Chris McDuffie’s Photo Mission to Find Yourself in Outer Experiences

Communications Specialist Meredith Heneghan spoke with Outer Experiences photographer Chris McDuffie in March, 2021.

Chris McDuffie’s selfie at the Outer Experiences exhibition on Robert and 4th streets in St. Paul at the M

“Oh, it’s amazing,” Chris said of the Outer Experiences: Black Life in Rural and Suburban Minnesota exhibition, drawing out the word “amazing” to emphasize what sounded like genuine glee. “I was surprised, I didn’t realize that it was going to be blown up so big, but it’s great.”

Heading toward the corner of Robert and 4th Street from any direction downtown St. Paul, you will be faced with images of Black Minnesotans Chris McDuffie photographed last summer, the summer of 2020. I wanted to know more about that process and his involvement in this project.

MH: Look at your portfolio — Lizzo, the Lynx — are you kidding me?! You have got a lot of skills; you are a multifaceted artist. Have you ever worked on a research project like Outer Experiences before, or was this a first? 

CM: I think this was the first in that world, which was really interesting. [JoJo Bell, Outer Experiences curator] and I have been friends for a little while, and she approached me some time ago just kind of with the idea of what she wanted to do, and I was fully in. I was like, you know, however I can help, I’m on board. 

This was a collaborative effort to be sure, and Chris made a point of giving JoJo Bell and Jeremiah Ellis of AAICM credit for the work they did conducting the oral history interviews and planning the creative direction when it came time to make images that represented the oral histories.

CM: I was just there to make that vision come alive. Coming from being in the city, it was really interesting getting out into a lot of the rural areas and places in Minnesota that I had never been to or seen. Just a new perspective for me.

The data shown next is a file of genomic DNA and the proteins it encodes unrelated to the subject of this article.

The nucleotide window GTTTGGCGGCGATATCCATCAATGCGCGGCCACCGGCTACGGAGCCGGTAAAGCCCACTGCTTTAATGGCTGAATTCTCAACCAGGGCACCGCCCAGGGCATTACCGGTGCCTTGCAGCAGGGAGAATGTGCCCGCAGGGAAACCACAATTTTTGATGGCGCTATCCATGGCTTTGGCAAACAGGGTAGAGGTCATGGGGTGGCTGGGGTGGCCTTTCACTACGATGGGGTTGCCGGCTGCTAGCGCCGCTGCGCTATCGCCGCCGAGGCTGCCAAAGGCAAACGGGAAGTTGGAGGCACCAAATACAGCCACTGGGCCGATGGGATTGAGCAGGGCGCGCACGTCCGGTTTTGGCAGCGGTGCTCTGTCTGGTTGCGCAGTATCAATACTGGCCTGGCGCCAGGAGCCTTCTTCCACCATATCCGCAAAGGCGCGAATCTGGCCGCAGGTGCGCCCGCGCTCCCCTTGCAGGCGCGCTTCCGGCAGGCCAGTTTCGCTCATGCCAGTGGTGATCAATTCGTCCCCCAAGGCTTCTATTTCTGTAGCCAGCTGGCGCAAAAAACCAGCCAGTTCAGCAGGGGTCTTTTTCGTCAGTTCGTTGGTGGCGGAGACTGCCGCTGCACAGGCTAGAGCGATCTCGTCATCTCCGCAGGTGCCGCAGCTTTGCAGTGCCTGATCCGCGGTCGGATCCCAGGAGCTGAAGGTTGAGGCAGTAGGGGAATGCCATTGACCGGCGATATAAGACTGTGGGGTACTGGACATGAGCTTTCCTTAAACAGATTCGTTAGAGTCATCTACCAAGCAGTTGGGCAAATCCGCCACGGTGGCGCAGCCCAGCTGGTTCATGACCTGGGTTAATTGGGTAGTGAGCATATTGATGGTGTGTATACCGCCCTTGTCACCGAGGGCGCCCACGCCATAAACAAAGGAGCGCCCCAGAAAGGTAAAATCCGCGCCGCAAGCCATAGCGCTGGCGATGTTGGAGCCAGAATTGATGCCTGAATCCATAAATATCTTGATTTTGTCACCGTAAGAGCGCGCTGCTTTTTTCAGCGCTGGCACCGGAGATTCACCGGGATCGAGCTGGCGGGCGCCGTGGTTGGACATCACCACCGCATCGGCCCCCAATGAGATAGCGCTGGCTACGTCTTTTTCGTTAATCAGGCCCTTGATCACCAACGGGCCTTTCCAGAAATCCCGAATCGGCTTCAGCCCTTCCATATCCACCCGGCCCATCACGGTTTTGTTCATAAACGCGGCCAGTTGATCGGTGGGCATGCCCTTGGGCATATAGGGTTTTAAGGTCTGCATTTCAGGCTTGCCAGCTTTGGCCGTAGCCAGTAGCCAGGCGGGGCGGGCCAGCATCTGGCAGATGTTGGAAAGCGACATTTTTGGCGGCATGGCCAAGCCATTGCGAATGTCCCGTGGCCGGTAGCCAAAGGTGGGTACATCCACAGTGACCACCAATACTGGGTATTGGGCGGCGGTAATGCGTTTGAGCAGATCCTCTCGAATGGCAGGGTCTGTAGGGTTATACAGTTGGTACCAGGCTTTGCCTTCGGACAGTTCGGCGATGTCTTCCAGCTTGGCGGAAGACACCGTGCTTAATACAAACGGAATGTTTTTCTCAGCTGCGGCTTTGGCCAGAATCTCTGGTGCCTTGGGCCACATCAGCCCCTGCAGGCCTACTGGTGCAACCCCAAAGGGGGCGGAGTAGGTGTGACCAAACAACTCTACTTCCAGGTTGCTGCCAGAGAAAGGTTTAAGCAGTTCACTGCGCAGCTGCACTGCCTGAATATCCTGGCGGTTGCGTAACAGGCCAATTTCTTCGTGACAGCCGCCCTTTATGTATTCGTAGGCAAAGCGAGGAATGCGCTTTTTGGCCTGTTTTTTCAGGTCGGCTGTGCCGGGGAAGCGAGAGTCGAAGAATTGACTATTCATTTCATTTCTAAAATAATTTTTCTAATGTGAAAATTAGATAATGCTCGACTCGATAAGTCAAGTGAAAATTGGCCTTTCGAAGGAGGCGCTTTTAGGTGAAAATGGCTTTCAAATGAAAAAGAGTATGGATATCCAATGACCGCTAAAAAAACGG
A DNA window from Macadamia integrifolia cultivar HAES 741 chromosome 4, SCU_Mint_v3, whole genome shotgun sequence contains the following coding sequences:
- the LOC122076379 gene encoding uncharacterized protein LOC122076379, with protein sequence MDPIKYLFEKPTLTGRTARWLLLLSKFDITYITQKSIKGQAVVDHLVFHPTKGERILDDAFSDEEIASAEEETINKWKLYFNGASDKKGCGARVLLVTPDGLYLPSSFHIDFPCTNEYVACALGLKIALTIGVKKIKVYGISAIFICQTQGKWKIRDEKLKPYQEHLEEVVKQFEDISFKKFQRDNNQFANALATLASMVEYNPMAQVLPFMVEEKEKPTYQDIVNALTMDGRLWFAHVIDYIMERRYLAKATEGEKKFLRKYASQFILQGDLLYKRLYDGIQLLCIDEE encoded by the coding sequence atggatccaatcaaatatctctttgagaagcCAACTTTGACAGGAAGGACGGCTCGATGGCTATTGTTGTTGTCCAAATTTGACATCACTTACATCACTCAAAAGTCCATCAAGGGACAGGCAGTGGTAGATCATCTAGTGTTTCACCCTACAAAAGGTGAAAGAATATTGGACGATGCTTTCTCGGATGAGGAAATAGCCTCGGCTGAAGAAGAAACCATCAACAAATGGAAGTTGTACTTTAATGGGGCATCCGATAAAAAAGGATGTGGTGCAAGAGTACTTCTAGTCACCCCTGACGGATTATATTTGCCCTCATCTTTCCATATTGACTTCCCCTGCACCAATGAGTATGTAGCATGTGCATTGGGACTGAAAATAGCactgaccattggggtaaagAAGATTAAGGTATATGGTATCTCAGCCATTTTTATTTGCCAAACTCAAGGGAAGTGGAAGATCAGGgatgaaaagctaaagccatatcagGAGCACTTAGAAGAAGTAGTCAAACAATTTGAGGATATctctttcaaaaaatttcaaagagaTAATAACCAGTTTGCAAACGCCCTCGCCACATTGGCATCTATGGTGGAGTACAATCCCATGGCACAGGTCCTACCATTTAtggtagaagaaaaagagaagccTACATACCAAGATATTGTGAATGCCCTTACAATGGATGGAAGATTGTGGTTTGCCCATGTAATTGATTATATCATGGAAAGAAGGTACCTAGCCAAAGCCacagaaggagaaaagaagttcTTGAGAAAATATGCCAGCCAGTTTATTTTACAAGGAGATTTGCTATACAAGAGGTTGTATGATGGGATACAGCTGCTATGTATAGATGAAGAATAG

MH: The locations and subjects of these photographs have to do with some of the stories the participants were telling in the oral histories, right?

CM: Right, exactly. I’m going to be making a few trips back to really soak up some of that, because they had done the interviews and I did the photos afterwards, so I want to get the full impact of this project. 

AAICM conducted oral history interviews with 21 Minnesotans with backgrounds in a rural or suburban area, and their stories inspired the entire Outer Experiences exhibition. You can listen to these oral histories at and read excerpts alongside the photos on Robert and 4th streets.

CM: It was interesting hearing about those struggles of kind of being isolated in those areas. But also, a sense of community. Like, Cheniqua telling me about how diverse Worthington was was mind-blowing to me. Learning how people who had been in that town for generations really showed up for the Black people that were coming into town was really cool. So getting the broad spectrum of what people’s experiences were was really interesting. 

Getting the broad spectrum of what people’s experiences were was really interesting.

MH: Do you feel like the exhibition gives people a window into what you learned? That complexity? 

CM: Yeah, and I feel like in addition to that, the location is really important. [The exhibition] is here in an urban area, it’s downtown St. Paul, and I think that’s really important to introduce folks that are in the city to people that aren’t here, who are coming from rural and suburban areas.

The exhibition and the stories that go along with it are proof, if nothing else, of all the nuances and specifics that go into how each of us grows up, learns, and becomes who we are. It can feel hard to relate to people sometimes, but listening to people’s stories with empathy and curiosity is a first step.

MH: What similarities do you see in the Outer Experiences stories to your experience growing up in St. Paul? 

CM: I think that we all struggle with a sense of identity. Finding yourself in these spaces. Even growing up in the city, I have been the only Black kid in plenty of spaces, so it’s always a matter of who are you and how do you show up when you’re the only one?